All Time Finest Category
The Registry is divided into two sections. The first section, the All-Time Finest (ATF), ranks all current and retired sets. Many of the ATF sets are comprised of PCGS coins, while others predated PCGS and were made up of uncertified coins. These are sets from some of the greatest collections ever assembled. Their inclusion in the Registry allows collectors to compare their own sets to those owned by renowned collectors such as Bass, Childs, Eliasberg, Garrett, and Norweb. For these pre-PCGS sets, the coins are listed as either "Estimated grade," "Assumed grade," "PCGS graded," or "PCGS grade.”
When considering the ranking of Copper Coinage, Mercury Dimes, Roosevelt Dimes, Franklin Half Dollars, and Jefferson Nickels struck for circulation, bonus points or deductions may apply for desirable designations such as Red Brown, Red, Full Band, Full Bell Lines, and Full Steps. Mercury Dimes designated with Full Bands may receive 2 bonus points, for example. For proof coinage, Red Brown Copper, Red Copper, Cameo and Deep Cameo designations may receive bonus points and non-Cameo and non-Deep Cameo coins may receive deductions. Depending on the set, coins with these desirable designations will receive bonus points or in some cases, coins will receive deductions if they do not have the designation. Bonus points and deductions can be viewed on the Set Composite page.
An alternate term for Business Strike or Regular Strike. A coin meant for commerce.
A unique number permanently sealed inside each coin capsule which may be utilized by the coin's owner as a reliable means of identification after the PCGS coin re-enters the marketplace. The certification number is a 7 or 8-digit number which appears above the bar code on the lower right.
Current values are in the Set Registry are imported from the PCGS Price Guide. The coin market is volatile and thinly capitalized. Significant short-term price swings are always possible. Collectors Universe, its principals and representatives do not guarantee a profit nor guarantee against a loss for any coin you buy or sell based on the information contained on any Collectors Universe website. You buy and sell rare coins at your own risk.
Grade Point Average
The GPA is the grade of each item registered in the set multiplied by the weight and then summed. That sum is divided by the total number of registered coin weights.
My Set Registry
The private administration pages in the PCGS Set Registry where members log in and add, update, and delete their coins and sets.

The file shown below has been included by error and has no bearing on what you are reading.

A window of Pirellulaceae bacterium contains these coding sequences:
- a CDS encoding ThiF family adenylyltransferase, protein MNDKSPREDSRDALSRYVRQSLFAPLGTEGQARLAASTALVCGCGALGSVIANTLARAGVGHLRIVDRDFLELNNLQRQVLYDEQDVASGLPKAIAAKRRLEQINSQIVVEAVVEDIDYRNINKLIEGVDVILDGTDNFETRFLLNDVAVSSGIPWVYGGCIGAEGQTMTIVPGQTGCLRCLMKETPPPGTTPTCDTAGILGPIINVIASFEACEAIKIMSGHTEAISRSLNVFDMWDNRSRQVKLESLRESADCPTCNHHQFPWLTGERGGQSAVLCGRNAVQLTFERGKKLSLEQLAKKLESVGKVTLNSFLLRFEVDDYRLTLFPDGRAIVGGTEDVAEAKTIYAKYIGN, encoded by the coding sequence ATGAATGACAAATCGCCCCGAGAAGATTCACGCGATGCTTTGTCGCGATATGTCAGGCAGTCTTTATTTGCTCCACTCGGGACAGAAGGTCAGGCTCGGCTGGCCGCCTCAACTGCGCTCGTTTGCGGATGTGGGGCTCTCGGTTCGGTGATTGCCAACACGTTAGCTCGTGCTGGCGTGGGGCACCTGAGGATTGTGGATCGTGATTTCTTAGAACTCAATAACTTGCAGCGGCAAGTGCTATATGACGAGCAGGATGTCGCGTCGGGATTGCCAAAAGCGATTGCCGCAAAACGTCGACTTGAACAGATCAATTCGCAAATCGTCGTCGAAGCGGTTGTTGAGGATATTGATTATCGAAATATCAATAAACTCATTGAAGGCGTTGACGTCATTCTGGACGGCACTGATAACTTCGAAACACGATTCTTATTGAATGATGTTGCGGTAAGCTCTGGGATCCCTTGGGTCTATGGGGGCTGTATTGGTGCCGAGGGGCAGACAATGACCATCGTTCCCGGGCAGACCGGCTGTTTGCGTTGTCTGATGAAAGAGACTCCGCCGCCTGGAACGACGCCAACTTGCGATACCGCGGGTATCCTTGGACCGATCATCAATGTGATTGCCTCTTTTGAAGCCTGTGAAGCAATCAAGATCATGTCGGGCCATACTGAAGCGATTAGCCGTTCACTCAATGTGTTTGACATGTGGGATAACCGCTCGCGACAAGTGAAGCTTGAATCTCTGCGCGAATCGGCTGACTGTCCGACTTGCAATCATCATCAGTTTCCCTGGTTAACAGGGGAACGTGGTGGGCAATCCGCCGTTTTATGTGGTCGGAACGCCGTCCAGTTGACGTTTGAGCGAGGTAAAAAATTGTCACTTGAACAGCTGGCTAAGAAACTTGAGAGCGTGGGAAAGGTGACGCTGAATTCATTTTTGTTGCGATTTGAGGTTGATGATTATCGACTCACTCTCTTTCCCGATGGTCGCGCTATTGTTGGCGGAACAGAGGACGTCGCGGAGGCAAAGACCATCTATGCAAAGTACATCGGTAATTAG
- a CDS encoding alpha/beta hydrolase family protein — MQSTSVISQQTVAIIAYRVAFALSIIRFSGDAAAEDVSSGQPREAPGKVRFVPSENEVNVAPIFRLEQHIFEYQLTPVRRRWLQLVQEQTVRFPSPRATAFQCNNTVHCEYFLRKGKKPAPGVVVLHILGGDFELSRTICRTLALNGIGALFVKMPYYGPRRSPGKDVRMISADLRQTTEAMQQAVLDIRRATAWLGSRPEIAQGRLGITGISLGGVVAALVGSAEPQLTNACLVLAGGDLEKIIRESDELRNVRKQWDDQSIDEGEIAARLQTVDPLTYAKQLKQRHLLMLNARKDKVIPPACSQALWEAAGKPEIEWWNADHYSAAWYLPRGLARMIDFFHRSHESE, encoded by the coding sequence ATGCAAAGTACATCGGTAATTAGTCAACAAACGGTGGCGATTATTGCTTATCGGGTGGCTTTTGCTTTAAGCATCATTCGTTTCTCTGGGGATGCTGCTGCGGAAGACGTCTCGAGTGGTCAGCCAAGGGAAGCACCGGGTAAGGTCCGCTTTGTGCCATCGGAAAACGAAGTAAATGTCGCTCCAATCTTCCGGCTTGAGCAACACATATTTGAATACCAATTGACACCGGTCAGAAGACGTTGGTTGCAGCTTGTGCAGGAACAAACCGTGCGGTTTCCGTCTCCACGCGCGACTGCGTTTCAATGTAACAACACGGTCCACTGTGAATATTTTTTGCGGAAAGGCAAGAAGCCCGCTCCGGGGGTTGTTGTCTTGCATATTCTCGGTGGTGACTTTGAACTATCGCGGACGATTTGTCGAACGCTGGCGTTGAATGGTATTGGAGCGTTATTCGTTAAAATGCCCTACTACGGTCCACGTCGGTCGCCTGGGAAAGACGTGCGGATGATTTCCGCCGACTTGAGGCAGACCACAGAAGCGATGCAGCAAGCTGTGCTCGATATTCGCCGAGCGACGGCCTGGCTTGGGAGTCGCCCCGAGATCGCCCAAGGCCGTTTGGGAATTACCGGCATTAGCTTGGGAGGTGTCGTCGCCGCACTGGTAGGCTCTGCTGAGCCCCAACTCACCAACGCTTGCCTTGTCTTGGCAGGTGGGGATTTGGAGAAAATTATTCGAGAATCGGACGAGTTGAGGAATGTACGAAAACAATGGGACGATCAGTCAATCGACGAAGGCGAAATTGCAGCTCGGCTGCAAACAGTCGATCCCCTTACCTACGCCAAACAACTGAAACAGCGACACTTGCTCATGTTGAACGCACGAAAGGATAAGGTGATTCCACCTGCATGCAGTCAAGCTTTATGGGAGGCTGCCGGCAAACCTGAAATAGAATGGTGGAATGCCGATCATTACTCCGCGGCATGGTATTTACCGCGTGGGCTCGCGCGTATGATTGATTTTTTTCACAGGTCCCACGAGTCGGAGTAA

PCGS Collectors Club
The Collectors Club allows collectors to submit coins for grading directly to PCGS. The club offers many additional benefits including free grades and publications. For more information, click here.
PCGS Price Guide
The PCGS Price Guide is a guide to assist the coin buying public in determining values for all significant United States rare coins. The prices listed in the PCGS Price Guide are the average dealer asking prices for properly graded United States coins. The prices are compiled from various sources including dealer ads in trade papers, dealer fixed price lists, significant auctions, and activity at major coin shows. Prices for the most actively traded coins are updated daily. Other issues are updated as needed. All prices are reviewed at least once a month.
A listing of a coin’s current owner plus previous owners who may have had significant collections.
A coin usually struck from a specially prepared coin die on a specially prepared planchet. Proofs are usually given more than one blow from the dies and are usually struck with presses operating at slower speeds and higher striking pressure. Because of this extra care, Proofs usually exhibit much sharper detail than Circulation strikes.
A coin’s population is the number of coins graded for that grade since PCGS’s inception in 1986. PCGS offers an online version which is updated weekly. For more information, click here.
The items contained within a specific set.
The Set Rating is achieved by dividing the weighted grade sum by the total sum of the weights in the entire set.
Sets in the Registry are weighted on a 1 to 10 scale with 10 being the rarest coin and 1 being the most common. While it may be in true in some instances that an item may be many times over 10 as rare as the most common item in the set, the Registry keeps the scale simple so that all levels of collectors can compete.
The Registry weighting is done by taking three things into account:
1. The overall rarity of the coin, i.e. the rarity in all grades
2. The rarity in the highest 2 or 3 grades
3. The price (because this is an indication of demand and importance to collectors)
What If? scenarios
A program in My Set Registry which allows a user to determine how the addition of a coin(s) to a particular set might effect the user’s cost, value and ratings.
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